Delivered at Ames UCC on February 18, 2018
©The Rev. Eileen Gebbie
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VIDEO AND IMAGE
How many of you watched the cell-phone footage from the high school students in Parkland, FL, last week? Here’s what one of the teens who recorded them said:
I recorded those videos because I didn’t know if I was going to survive…But I knew that if those videos survived, they would echo on and tell the story. And that story would be one that would change things, I hoped. And that would be my legacy.1
Did any of you see the photo of the woman at the scene with an Ash Wednesday cross on her forehead?
It was actually a photo of two women and the caption said they were parents waiting outside Parkland’s Douglas High School. One woman is blonde, the other red-headed. The red-head is in the arms of the blonde, her mouth open and her eyes closed, her face pressed against her friend’s chest. The mouth of the blonde woman is pulled tight in a grimace, her eyes barely open. It is her forehead that is marked with an ashen cross.
Her forehead is marked with the same ashen cross so many of us received on Wednesday, too. Earlier on the same day that her child died or was at risk of death, she received the cross of Christ mixed with the oil of Psalm 23, and heard the words “ashes to ashes, and dust to dust.”
Unlike the teenager with the cell phone video—whose comments are such an indictment of the world we have allowed him to grow up in—we do not know the mom’s motivation for receiving the cross of ash that day. Nor do we know how it is speaking to her now.
I wish we did. I wish I could know how her faith is serving her today. How did it feel when she saw that cross in a mirror later in the day? Has that ritual provided comfort? Has it become a hollow lie? What function does a ritual reminder of mortality serve when every day gives us opportunity to witness actual mortality? And sometimes really gruesome and preventable mortality?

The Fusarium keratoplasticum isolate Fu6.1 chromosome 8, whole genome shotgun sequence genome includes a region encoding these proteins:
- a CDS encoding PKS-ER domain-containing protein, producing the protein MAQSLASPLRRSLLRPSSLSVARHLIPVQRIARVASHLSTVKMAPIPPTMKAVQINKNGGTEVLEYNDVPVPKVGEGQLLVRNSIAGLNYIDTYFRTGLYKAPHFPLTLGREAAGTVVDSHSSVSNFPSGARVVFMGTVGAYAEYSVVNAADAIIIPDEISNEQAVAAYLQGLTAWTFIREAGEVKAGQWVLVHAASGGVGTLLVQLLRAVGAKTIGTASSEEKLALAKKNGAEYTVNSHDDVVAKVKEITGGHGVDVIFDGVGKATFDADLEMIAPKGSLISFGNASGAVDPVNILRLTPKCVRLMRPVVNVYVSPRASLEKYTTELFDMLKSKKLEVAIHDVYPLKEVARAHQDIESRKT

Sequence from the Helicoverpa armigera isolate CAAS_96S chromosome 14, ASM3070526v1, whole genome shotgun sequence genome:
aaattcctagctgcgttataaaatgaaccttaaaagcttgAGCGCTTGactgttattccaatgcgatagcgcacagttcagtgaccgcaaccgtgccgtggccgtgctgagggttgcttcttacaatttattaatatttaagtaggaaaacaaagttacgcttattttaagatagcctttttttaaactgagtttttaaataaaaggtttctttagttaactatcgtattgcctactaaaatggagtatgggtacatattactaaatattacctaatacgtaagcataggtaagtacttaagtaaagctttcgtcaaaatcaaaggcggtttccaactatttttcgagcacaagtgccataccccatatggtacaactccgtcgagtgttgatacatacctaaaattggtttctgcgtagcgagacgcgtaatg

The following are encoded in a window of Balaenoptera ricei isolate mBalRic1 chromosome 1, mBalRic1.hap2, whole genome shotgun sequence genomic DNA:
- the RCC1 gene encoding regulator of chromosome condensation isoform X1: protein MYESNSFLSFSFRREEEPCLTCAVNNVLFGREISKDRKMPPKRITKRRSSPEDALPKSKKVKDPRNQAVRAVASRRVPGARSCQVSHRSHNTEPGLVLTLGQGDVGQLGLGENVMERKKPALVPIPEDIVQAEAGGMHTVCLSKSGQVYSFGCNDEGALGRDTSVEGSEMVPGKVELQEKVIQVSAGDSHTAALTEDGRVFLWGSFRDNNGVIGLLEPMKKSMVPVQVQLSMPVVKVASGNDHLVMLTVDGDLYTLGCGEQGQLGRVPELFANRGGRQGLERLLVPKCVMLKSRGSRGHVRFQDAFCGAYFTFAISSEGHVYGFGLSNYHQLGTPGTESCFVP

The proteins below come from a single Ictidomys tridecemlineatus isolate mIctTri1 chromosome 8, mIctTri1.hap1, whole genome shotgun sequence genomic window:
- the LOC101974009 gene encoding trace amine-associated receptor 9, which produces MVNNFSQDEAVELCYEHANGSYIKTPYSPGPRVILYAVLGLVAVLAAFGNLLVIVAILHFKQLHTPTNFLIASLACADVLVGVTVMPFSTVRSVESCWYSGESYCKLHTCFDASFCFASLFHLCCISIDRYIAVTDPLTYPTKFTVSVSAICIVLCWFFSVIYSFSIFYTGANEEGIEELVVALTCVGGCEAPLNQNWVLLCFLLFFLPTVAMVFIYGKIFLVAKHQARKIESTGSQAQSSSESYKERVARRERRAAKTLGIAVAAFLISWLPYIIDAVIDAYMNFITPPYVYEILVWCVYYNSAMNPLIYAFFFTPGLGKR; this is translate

Our story today is about another family confronting mortality, another family in crisis and in mourning: siblings Martha, Mary, and Lazarus.
In it, the sisters try to get Jesus to come see their brother as his health fails. When Jesus does finally show, after Lazarus has died, both of the sisters say to him, “Lord, if you had been here, my brother would not have died.”
Martha adds that she knows God will reverse the death if Jesus just asks. Jesus assures her that Lazarus will “rise again.” Martha replies, “I know that he will rise again in the resurrection on the last day” when everyone else does. Martha is essentially saying that, yes, she knows there is a living future for Lazarus, as her faith tells her there will be for all people, but she wants it now. She is affirming the promises of her religious tradition while asking Jesus to subvert them because she is in pain.
I am guessing a lot of people of faith in Parkland, FL, are making the same negotiations with God today. As they did in Orlando and Las Vegas and Charleston and Dallas and all of the other communities who have endured this kind of death.
It is one thing to spend a life expressing faith that we are all safe in God’s hands and another thing to see that such hands do not guarantee safety from assault rifles wielded by a classmate, or co-workers, or a white supremacist, or a homophobe, or a regular-seeming neighbor, or a man with well-documented mental health struggles.
And this story doesn’t help, either. In this story, Martha and Mary get what they want. Their brother is resurrected. Then John, in his heavy handed interpretation of his own gospel, makes it clear that Lazarus was a one-off intended to teach the people about Jesus’ identity.